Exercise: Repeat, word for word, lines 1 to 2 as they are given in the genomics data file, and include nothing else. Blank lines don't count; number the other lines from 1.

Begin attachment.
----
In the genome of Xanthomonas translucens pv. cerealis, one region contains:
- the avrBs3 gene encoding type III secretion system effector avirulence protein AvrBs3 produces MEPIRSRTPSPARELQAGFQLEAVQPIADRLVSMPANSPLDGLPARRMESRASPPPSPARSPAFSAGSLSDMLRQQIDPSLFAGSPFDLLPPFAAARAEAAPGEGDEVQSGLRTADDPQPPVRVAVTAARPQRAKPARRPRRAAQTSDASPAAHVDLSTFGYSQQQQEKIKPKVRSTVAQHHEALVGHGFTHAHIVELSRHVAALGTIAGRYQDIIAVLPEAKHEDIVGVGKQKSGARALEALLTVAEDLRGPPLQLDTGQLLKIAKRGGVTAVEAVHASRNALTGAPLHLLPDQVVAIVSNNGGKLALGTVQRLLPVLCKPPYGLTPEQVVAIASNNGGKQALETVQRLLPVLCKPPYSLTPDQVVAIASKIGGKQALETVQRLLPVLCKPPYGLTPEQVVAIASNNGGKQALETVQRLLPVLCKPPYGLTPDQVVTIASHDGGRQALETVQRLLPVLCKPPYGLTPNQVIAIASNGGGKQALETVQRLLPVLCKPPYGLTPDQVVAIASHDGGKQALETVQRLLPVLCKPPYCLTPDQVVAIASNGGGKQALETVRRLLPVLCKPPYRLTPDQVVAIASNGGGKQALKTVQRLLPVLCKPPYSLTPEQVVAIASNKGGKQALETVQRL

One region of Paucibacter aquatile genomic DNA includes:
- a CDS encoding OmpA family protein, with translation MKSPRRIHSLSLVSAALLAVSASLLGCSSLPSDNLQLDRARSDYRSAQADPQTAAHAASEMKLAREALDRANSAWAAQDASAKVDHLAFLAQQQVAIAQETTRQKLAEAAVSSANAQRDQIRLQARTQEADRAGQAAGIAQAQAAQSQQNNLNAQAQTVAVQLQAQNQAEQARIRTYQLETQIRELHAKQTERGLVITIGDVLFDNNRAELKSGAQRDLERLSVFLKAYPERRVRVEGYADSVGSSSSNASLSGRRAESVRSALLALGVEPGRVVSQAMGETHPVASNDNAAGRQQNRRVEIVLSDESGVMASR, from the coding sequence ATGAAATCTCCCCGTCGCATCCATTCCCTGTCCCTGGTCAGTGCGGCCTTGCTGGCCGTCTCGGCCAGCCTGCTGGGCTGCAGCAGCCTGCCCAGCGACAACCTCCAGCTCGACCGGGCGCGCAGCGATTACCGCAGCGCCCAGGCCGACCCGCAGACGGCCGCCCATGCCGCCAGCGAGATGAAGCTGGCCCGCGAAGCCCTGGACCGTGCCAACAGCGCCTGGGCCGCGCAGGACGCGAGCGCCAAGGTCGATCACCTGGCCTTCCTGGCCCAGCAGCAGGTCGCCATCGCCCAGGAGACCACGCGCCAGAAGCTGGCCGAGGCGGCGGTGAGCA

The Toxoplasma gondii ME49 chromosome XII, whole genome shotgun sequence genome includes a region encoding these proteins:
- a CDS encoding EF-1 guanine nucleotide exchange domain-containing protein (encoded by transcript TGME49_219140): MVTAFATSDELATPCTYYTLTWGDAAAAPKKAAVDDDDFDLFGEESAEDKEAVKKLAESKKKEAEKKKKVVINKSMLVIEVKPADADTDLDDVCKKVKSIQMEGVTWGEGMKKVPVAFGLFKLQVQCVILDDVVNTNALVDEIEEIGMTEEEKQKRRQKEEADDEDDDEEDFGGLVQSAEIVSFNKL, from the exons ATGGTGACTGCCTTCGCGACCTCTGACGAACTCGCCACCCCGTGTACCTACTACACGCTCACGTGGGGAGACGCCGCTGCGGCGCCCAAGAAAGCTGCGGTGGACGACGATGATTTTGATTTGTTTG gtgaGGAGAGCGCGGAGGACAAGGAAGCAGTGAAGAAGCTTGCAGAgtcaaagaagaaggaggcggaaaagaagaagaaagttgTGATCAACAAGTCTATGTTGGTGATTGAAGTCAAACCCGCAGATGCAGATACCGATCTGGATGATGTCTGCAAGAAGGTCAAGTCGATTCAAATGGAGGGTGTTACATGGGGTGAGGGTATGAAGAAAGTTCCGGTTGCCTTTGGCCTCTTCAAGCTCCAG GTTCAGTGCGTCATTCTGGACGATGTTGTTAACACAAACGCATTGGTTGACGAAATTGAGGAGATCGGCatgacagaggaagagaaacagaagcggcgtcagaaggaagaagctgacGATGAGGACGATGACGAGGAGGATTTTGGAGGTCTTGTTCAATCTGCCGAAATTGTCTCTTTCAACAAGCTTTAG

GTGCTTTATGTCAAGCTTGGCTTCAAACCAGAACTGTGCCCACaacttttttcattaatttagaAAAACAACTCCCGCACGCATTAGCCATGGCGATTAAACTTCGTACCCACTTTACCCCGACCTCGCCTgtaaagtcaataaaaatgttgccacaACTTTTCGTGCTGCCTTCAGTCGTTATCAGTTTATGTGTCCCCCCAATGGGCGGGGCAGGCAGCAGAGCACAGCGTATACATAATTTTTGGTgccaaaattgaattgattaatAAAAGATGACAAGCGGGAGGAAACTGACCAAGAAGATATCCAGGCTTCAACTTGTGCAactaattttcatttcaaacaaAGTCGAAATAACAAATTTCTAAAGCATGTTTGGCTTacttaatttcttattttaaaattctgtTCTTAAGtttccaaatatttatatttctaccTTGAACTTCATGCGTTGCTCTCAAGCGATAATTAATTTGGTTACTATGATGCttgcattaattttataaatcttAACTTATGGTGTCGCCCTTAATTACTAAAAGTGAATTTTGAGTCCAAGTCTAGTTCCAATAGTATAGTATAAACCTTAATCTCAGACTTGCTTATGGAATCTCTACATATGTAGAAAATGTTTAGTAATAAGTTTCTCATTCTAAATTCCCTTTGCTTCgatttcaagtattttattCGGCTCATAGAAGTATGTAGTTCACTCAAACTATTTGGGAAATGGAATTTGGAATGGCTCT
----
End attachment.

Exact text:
In the genome of Xanthomonas translucens pv. cerealis, one region contains:
- the avrBs3 gene encoding type III secretion system effector avirulence protein AvrBs3 produces MEPIRSRTPSPARELQAGFQLEAVQPIADRLVSMPANSPLDGLPARRMESRASPPPSPARSPAFSAGSLSDMLRQQIDPSLFAGSPFDLLPPFAAARAEAAPGEGDEVQSGLRTADDPQPPVRVAVTAARPQRAKPARRPRRAAQTSDASPAAHVDLSTFGYSQQQQEKIKPKVRSTVAQHHEALVGHGFTHAHIVELSRHVAALGTIAGRYQDIIAVLPEAKHEDIVGVGKQKSGARALEALLTVAEDLRGPPLQLDTGQLLKIAKRGGVTAVEAVHASRNALTGAPLHLLPDQVVAIVSNNGGKLALGTVQRLLPVLCKPPYGLTPEQVVAIASNNGGKQALETVQRLLPVLCKPPYSLTPDQVVAIASKIGGKQALETVQRLLPVLCKPPYGLTPEQVVAIASNNGGKQALETVQRLLPVLCKPPYGLTPDQVVTIASHDGGRQALETVQRLLPVLCKPPYGLTPNQVIAIASNGGGKQALETVQRLLPVLCKPPYGLTPDQVVAIASHDGGKQALETVQRLLPVLCKPPYCLTPDQVVAIASNGGGKQALETVRRLLPVLCKPPYRLTPDQVVAIASNGGGKQALKTVQRLLPVLCKPPYSLTPEQVVAIASNKGGKQALETVQRL